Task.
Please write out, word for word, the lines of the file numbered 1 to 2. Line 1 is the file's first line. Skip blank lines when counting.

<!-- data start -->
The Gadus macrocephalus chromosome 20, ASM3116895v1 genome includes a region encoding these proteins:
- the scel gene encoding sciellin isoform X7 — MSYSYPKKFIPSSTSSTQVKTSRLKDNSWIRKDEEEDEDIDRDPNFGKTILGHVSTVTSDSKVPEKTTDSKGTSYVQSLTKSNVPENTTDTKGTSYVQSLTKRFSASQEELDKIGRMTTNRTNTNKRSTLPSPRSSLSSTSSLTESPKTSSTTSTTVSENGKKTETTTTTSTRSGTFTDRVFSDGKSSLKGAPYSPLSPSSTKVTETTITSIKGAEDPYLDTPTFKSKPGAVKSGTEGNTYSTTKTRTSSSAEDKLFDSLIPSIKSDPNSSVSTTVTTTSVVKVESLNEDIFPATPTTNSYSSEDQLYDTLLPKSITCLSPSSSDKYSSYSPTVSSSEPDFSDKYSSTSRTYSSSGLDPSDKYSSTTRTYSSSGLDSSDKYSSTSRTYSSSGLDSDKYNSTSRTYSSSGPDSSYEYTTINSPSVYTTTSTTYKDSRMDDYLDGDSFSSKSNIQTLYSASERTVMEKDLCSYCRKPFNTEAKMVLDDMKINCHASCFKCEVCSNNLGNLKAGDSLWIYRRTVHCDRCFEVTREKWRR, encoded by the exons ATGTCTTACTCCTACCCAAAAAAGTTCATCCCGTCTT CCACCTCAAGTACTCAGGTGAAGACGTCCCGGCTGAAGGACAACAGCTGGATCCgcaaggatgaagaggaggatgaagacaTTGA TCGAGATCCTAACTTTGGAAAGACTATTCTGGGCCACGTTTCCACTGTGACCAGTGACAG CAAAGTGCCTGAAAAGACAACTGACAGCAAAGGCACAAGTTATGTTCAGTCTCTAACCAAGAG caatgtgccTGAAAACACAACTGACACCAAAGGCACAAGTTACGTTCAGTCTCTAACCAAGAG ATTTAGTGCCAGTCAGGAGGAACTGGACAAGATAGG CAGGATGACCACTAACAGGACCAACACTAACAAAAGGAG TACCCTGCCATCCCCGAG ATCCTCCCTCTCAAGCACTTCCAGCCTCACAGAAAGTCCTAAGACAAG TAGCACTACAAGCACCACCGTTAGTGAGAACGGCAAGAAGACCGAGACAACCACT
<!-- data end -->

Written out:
The Gadus macrocephalus chromosome 20, ASM3116895v1 genome includes a region encoding these proteins:
- the scel gene encoding sciellin isoform X7 — MSYSYPKKFIPSSTSSTQVKTSRLKDNSWIRKDEEEDEDIDRDPNFGKTILGHVSTVTSDSKVPEKTTDSKGTSYVQSLTKSNVPENTTDTKGTSYVQSLTKRFSASQEELDKIGRMTTNRTNTNKRSTLPSPRSSLSSTSSLTESPKTSSTTSTTVSENGKKTETTTTTSTRSGTFTDRVFSDGKSSLKGAPYSPLSPSSTKVTETTITSIKGAEDPYLDTPTFKSKPGAVKSGTEGNTYSTTKTRTSSSAEDKLFDSLIPSIKSDPNSSVSTTVTTTSVVKVESLNEDIFPATPTTNSYSSEDQLYDTLLPKSITCLSPSSSDKYSSYSPTVSSSEPDFSDKYSSTSRTYSSSGLDPSDKYSSTTRTYSSSGLDSSDKYSSTSRTYSSSGLDSDKYNSTSRTYSSSGPDSSYEYTTINSPSVYTTTSTTYKDSRMDDYLDGDSFSSKSNIQTLYSASERTVMEKDLCSYCRKPFNTEAKMVLDDMKINCHASCFKCEVCSNNLGNLKAGDSLWIYRRTVHCDRCFEVTREKWRR, encoded by the exons ATGTCTTACTCCTACCCAAAAAAGTTCATCCCGTCTT CCACCTCAAGTACTCAGGTGAAGACGTCCCGGCTGAAGGACAACAGCTGGATCCgcaaggatgaagaggaggatgaagacaTTGA TCGAGATCCTAACTTTGGAAAGACTATTCTGGGCCACGTTTCCACTGTGACCAGTGACAG CAAAGTGCCTGAAAAGACAACTGACAGCAAAGGCACAAGTTATGTTCAGTCTCTAACCAAGAG caatgtgccTGAAAACACAACTGACACCAAAGGCACAAGTTACGTTCAGTCTCTAACCAAGAG ATTTAGTGCCAGTCAGGAGGAACTGGACAAGATAGG CAGGATGACCACTAACAGGACCAACACTAACAAAAGGAG TACCCTGCCATCCCCGAG ATCCTCCCTCTCAAGCACTTCCAGCCTCACAGAAAGTCCTAAGACAAG TAGCACTACAAGCACCACCGTTAGTGAGAACGGCAAGAAGACCGAGACAACCACT